The Birthday Paradox is the name given to the surprising fact that if there are just $23$ people in a group, there is a greater than $50\% $ chance that a pair of them share the same birthday. The underlying assumptions for this are that all birthdays are equally likely (which isn’t quite true), the year has exactly $365$ days (which also isn’t true), and the people in the group are uniformly randomly selected (which is a somewhat strange premise). For this problem, we’ll accept these assumptions.
Consider what we might observe if we randomly select groups of $P=10$ people. Once we have chosen a group, we break them up into subgroups based on shared birthdays. Among many other possibilities, we might observe the following distributions of shared birthdays:
all $10$ have different birthdays, or
all $10$ have the same birthday, or
$3$ people have the same birthday, $2$ other people have the same birthday (on a different day), and the remaining $5$ all have different birthdays.
Of course, these distributions have different probabilities of occurring.
Your job is to calculate this probability for a given distribution of people sharing birthdays. That is, if there are $P$ people in a group, how probable is the given distribution of shared birthdays (among all possible distributions for $P$ people chosen uniformly at random)?
The first line gives a number $n$ where $1 \le n \le 365$. The second line contain integers $c_1$ through $c_ n$, where $1 \le c_ i \le 100$ for all $c_ i$. The value $c_ i$ represents the number of people who share a certain birthday (and whose birthday is distinct from the birthdays of everyone else in the group).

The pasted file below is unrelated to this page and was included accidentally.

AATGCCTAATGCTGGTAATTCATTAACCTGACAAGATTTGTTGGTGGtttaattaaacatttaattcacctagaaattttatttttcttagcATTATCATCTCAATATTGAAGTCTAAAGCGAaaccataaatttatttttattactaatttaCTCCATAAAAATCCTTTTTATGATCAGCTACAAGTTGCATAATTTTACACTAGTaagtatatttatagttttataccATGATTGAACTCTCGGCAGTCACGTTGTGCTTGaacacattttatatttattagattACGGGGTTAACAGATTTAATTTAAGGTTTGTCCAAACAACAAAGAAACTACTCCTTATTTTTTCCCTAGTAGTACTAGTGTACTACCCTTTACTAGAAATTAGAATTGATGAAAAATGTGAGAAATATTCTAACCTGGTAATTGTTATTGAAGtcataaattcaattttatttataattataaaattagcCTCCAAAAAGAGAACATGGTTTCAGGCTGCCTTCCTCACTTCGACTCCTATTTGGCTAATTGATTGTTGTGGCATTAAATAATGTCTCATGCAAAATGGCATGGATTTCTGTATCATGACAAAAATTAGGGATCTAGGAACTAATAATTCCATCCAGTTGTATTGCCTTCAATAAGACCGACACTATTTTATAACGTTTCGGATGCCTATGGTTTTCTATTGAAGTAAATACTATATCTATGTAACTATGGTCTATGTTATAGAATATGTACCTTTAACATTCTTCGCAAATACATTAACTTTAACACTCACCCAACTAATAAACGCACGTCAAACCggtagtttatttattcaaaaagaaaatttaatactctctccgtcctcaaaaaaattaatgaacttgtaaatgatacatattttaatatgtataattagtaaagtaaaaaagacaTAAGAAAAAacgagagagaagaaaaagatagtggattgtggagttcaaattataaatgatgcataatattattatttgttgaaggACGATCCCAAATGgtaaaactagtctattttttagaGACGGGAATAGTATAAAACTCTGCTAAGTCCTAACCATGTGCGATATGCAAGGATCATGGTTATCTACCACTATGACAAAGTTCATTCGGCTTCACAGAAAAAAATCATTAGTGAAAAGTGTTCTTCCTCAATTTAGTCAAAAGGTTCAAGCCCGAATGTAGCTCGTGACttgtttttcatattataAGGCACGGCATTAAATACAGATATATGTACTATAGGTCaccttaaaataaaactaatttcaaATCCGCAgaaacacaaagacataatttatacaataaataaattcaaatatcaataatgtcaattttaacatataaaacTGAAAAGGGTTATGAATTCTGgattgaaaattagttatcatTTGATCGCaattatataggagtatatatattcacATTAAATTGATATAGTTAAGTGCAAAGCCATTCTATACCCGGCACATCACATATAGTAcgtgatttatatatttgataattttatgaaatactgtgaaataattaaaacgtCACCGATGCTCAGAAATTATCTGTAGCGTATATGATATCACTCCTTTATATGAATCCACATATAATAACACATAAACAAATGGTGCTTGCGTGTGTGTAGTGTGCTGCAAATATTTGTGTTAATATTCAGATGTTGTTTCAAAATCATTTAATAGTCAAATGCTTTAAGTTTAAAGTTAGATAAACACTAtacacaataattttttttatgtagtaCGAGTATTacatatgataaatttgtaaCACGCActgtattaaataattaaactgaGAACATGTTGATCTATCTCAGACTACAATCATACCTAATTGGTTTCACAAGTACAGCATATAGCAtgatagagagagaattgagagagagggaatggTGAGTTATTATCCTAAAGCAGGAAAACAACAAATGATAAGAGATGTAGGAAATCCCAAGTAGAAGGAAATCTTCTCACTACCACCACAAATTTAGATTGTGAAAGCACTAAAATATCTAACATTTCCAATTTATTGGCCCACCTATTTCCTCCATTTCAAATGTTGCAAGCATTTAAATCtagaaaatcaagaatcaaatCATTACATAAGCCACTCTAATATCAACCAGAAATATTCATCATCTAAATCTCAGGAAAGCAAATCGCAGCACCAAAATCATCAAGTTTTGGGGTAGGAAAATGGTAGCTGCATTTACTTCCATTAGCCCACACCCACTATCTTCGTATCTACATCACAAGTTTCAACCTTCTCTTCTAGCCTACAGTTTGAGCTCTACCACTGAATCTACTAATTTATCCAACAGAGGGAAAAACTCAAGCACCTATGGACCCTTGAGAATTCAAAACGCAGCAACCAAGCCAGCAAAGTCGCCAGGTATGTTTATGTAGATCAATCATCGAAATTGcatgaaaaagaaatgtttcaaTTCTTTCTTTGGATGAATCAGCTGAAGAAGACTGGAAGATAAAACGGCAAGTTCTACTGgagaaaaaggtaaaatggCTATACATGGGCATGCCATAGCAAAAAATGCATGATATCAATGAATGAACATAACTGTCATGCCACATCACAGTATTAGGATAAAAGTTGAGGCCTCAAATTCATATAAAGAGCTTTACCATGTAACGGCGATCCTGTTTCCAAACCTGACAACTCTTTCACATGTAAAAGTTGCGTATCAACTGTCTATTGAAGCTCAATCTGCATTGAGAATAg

Compute the probability $b$ of observing a group of people with the given distribution of shared birthdays. Since $b$ may be quite small, output instead $\log _{10}(b)$. Your submission’s answer is considered correct if it has an absolute or relative error of at most $10^{-6}$ from the judge’s answer.
The first sample case shows $P=2$ people with distinct birthdays. The probability of this occurring is $b = 364/365 \approx 0.9972602740$, and $\log _{10}(b) \approx -0.001191480807419$.
The second sample case represents the third example in the list given earlier with $P=10$ people. In this case, the probability is $b \approx 0.0000489086$, and $\log _{10}(b) \approx -4.310614508857128$.
Sample Input 1 | Sample Output 1 |
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2 1 1 |
-0.001191480807419 |
Sample Input 2 | Sample Output 2 |
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7 1 1 2 1 3 1 1 |
-4.310614508857128 |